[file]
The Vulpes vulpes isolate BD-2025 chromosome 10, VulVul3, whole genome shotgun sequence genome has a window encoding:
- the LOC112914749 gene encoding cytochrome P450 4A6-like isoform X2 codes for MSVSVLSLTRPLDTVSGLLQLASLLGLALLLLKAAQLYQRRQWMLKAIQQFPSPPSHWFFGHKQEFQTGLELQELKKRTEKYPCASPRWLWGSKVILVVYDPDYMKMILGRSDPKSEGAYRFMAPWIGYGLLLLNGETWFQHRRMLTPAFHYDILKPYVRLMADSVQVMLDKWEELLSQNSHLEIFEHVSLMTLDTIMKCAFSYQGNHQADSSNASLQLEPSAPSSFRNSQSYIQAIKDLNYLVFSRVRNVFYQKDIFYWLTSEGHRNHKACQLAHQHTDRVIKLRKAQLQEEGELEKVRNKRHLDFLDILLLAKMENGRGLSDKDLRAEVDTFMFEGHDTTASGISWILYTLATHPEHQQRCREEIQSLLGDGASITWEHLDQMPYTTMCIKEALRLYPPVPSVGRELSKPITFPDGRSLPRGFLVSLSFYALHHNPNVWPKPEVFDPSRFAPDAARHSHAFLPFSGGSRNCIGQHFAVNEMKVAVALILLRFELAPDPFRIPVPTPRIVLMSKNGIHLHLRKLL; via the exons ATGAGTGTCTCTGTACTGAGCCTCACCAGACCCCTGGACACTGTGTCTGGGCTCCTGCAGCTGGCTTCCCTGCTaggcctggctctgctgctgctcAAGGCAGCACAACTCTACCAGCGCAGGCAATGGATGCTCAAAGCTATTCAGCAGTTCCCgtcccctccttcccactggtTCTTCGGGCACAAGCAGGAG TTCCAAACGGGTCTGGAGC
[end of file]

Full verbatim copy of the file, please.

The Vulpes vulpes isolate BD-2025 chromosome 10, VulVul3, whole genome shotgun sequence genome has a window encoding:
- the LOC112914749 gene encoding cytochrome P450 4A6-like isoform X2 codes for MSVSVLSLTRPLDTVSGLLQLASLLGLALLLLKAAQLYQRRQWMLKAIQQFPSPPSHWFFGHKQEFQTGLELQELKKRTEKYPCASPRWLWGSKVILVVYDPDYMKMILGRSDPKSEGAYRFMAPWIGYGLLLLNGETWFQHRRMLTPAFHYDILKPYVRLMADSVQVMLDKWEELLSQNSHLEIFEHVSLMTLDTIMKCAFSYQGNHQADSSNASLQLEPSAPSSFRNSQSYIQAIKDLNYLVFSRVRNVFYQKDIFYWLTSEGHRNHKACQLAHQHTDRVIKLRKAQLQEEGELEKVRNKRHLDFLDILLLAKMENGRGLSDKDLRAEVDTFMFEGHDTTASGISWILYTLATHPEHQQRCREEIQSLLGDGASITWEHLDQMPYTTMCIKEALRLYPPVPSVGRELSKPITFPDGRSLPRGFLVSLSFYALHHNPNVWPKPEVFDPSRFAPDAARHSHAFLPFSGGSRNCIGQHFAVNEMKVAVALILLRFELAPDPFRIPVPTPRIVLMSKNGIHLHLRKLL; via the exons ATGAGTGTCTCTGTACTGAGCCTCACCAGACCCCTGGACACTGTGTCTGGGCTCCTGCAGCTGGCTTCCCTGCTaggcctggctctgctgctgctcAAGGCAGCACAACTCTACCAGCGCAGGCAATGGATGCTCAAAGCTATTCAGCAGTTCCCgtcccctccttcccactggtTCTTCGGGCACAAGCAGGAG TTCCAAACGGGTCTGGAGC